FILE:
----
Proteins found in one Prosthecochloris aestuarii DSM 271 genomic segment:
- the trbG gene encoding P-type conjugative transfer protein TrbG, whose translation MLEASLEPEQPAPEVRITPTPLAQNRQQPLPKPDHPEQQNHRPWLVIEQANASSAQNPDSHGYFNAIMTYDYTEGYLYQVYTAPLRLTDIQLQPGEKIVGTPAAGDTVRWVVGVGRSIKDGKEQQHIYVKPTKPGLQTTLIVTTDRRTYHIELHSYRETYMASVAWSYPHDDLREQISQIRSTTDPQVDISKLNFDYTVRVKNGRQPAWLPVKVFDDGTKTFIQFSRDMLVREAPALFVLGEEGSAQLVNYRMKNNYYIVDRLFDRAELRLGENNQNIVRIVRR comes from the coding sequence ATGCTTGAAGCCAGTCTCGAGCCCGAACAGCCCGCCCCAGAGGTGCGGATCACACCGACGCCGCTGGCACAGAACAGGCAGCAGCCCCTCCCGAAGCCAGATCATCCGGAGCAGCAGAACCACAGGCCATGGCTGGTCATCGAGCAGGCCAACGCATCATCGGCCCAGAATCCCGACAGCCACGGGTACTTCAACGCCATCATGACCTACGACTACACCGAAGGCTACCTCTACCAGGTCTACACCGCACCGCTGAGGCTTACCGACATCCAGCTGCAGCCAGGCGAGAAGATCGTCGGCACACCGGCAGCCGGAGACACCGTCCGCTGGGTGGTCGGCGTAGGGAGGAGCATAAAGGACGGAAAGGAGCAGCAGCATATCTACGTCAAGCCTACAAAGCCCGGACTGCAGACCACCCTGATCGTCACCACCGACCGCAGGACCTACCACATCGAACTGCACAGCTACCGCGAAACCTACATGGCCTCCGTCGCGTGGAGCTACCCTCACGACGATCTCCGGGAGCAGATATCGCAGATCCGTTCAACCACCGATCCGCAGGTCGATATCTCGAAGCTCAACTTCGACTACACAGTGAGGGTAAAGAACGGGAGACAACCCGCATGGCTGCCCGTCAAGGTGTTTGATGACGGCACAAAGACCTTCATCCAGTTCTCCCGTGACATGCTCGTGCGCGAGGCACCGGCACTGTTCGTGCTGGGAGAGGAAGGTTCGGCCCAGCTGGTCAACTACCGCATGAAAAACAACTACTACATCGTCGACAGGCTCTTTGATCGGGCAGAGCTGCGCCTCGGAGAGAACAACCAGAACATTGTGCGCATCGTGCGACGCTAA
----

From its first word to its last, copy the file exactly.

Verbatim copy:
Proteins found in one Prosthecochloris aestuarii DSM 271 genomic segment:
- the trbG gene encoding P-type conjugative transfer protein TrbG, whose translation MLEASLEPEQPAPEVRITPTPLAQNRQQPLPKPDHPEQQNHRPWLVIEQANASSAQNPDSHGYFNAIMTYDYTEGYLYQVYTAPLRLTDIQLQPGEKIVGTPAAGDTVRWVVGVGRSIKDGKEQQHIYVKPTKPGLQTTLIVTTDRRTYHIELHSYRETYMASVAWSYPHDDLREQISQIRSTTDPQVDISKLNFDYTVRVKNGRQPAWLPVKVFDDGTKTFIQFSRDMLVREAPALFVLGEEGSAQLVNYRMKNNYYIVDRLFDRAELRLGENNQNIVRIVRR comes from the coding sequence ATGCTTGAAGCCAGTCTCGAGCCCGAACAGCCCGCCCCAGAGGTGCGGATCACACCGACGCCGCTGGCACAGAACAGGCAGCAGCCCCTCCCGAAGCCAGATCATCCGGAGCAGCAGAACCACAGGCCATGGCTGGTCATCGAGCAGGCCAACGCATCATCGGCCCAGAATCCCGACAGCCACGGGTACTTCAACGCCATCATGACCTACGACTACACCGAAGGCTACCTCTACCAGGTCTACACCGCACCGCTGAGGCTTACCGACATCCAGCTGCAGCCAGGCGAGAAGATCGTCGGCACACCGGCAGCCGGAGACACCGTCCGCTGGGTGGTCGGCGTAGGGAGGAGCATAAAGGACGGAAAGGAGCAGCAGCATATCTACGTCAAGCCTACAAAGCCCGGACTGCAGACCACCCTGATCGTCACCACCGACCGCAGGACCTACCACATCGAACTGCACAGCTACCGCGAAACCTACATGGCCTCCGTCGCGTGGAGCTACCCTCACGACGATCTCCGGGAGCAGATATCGCAGATCCGTTCAACCACCGATCCGCAGGTCGATATCTCGAAGCTCAACTTCGACTACACAGTGAGGGTAAAGAACGGGAGACAACCCGCATGGCTGCCCGTCAAGGTGTTTGATGACGGCACAAAGACCTTCATCCAGTTCTCCCGTGACATGCTCGTGCGCGAGGCACCGGCACTGTTCGTGCTGGGAGAGGAAGGTTCGGCCCAGCTGGTCAACTACCGCATGAAAAACAACTACTACATCGTCGACAGGCTCTTTGATCGGGCAGAGCTGCGCCTCGGAGAGAACAACCAGAACATTGTGCGCATCGTGCGACGCTAA